Warning signs

If you are looking to buy medical supplies online, or receive emails or links offering medical support, be alert to the signs of a potential scam to protect yourself and your money.

  • Independently verify the company/individual offering the items before making any purchases;
  • Be aware of bogus websites – criminals will often use a web address which looks almost identical to the legitimate one, e.g. ‘abc.org’ instead of ‘abc.com’;
  • Check online reviews of a company before making a purchase – for example, have there been complaints of other customers not receiving the promised items?;
  • Be wary if asked to make a payment to a bank account located in a different country than where the company is located;
  • If you believe you have been the victim of fraud, alert your bank immediately so the payment can be stopped.
  • Do not click on links or open attachments which you were not expecting to receive, or come from an unknown sender;
  • Be wary of unsolicited emails offering medical equipment or requesting your personal information for medical checks – legitimate health authorities do not normally contact the general public in this manner.

Interpol.int (March, 2020) INTERPOL warns of financial fraud linked to COVID-19

Five Sentenced in South Florida to Prison Terms for Their Roles in Tricare and Medicare Fraud Scheme

U.S. District Judge Cecilia M. Altonaga has sentenced five defendants, including a doctor, to federal prison terms for their roles in a scheme that defrauded Tricare and Medicare out of more than $9.6 million.


U.S. District Judge Cecilia M. Altonaga has sentenced five defendants, including a doctor, to federal prison terms for their roles in a scheme that defrauded Tricare and Medicare out of more than $9.6 million. The defendants tricked beneficiaries into having the federal health care programs pay for medically unnecessary compounded prescription medicines and cancer genetic tests. Their sentences are as follows:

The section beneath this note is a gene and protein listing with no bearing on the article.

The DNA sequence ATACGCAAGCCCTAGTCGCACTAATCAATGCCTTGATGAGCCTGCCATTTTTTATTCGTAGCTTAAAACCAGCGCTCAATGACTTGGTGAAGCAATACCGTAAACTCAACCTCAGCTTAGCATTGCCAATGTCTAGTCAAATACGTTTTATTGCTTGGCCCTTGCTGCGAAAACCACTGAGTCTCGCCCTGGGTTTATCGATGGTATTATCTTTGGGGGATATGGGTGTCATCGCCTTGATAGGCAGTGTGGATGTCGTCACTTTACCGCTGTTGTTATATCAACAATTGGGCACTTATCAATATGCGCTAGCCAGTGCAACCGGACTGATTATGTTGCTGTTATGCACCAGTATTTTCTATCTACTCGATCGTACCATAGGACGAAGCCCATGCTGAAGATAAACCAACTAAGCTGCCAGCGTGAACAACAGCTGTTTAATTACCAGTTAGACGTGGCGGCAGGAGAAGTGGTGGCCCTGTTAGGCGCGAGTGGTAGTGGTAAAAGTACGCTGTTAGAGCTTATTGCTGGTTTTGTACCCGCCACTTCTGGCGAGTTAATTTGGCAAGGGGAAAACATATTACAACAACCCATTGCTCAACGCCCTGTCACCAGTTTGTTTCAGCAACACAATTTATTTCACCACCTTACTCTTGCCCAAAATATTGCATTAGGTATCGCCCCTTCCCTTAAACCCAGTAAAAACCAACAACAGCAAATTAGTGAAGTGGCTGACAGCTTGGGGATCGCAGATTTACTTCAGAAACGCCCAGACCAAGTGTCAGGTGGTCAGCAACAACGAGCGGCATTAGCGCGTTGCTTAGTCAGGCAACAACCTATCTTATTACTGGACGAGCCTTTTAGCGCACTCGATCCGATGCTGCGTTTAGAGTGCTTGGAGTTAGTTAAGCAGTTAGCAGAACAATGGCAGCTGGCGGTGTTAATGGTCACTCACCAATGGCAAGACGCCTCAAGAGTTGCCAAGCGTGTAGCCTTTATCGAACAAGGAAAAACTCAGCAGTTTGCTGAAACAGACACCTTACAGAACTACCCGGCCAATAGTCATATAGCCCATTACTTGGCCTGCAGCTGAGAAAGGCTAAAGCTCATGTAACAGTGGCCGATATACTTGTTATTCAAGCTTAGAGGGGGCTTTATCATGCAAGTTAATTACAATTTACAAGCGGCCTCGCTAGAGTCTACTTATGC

• Dr. Mangala Ramamurthy, 64, of Texas was sentenced to 34 months for her role in the scheme: prescribing compounded pain creams and referring Genetic Cancer tests that were medically unnecessary. Dr.  Ramamurthy earlier pled guilty to conspiracy to defraud the U.S. and conspiracy to receive healthcare kickbacks.
     
  • John Scholtes, 56 of Boca Raton, Florida, was sentenced to 97 months for his role in the scheme. Scholtes earlier pled guilty to conspiracy to commit healthcare fraud, conspiracy to defraud the U.S., and conspiracy to receive healthcare kickbacks.
     
  • Anthony Mauzy, 43, of California, was sentenced to 49 months for his role in the scheme. Mauzy earlier pled guilty to conspiracy to commit healthcare fraud.
     
  • Thomas Sahs, 41, of California, was sentenced to 45 months for his role in the scheme. Sahs earlier pled guilty to conspiracy to commit healthcare fraud.
     
  • Rajesh Mahbubani, 46, of Texas, was sentenced to 49 months for his role in the scheme. Mahbubani earlier pled guilty to conspiracy to commit healthcare fraud.

On January 31, 2020, a sixth co-conspirator, Senthil Kumar Ramamurthy, 38, of Texas, was sentenced to 121 months in federal prison for his role in the scheme. S.K. Ramamurthy earlier pled guilty to conspiracy to commit healthcare fraud, conspiracy to defraud the US, and conspiracy to receive healthcare kickbacks. S.K. Ramamurthy is the son of Dr. Ramamurthy. 

Ariana Fajardo Orshan, U.S. Attorney for the Southern District of Florida, Cynthia Bruce, Special Agent in Charge, Defense Criminal Investigative Service (DCIS), Southeast Field Office, and SAC Omar Pérez Aybar, Special Agent in Charge for Health and Human Services, Office of Inspector General (HHS-OIG) made the announcement.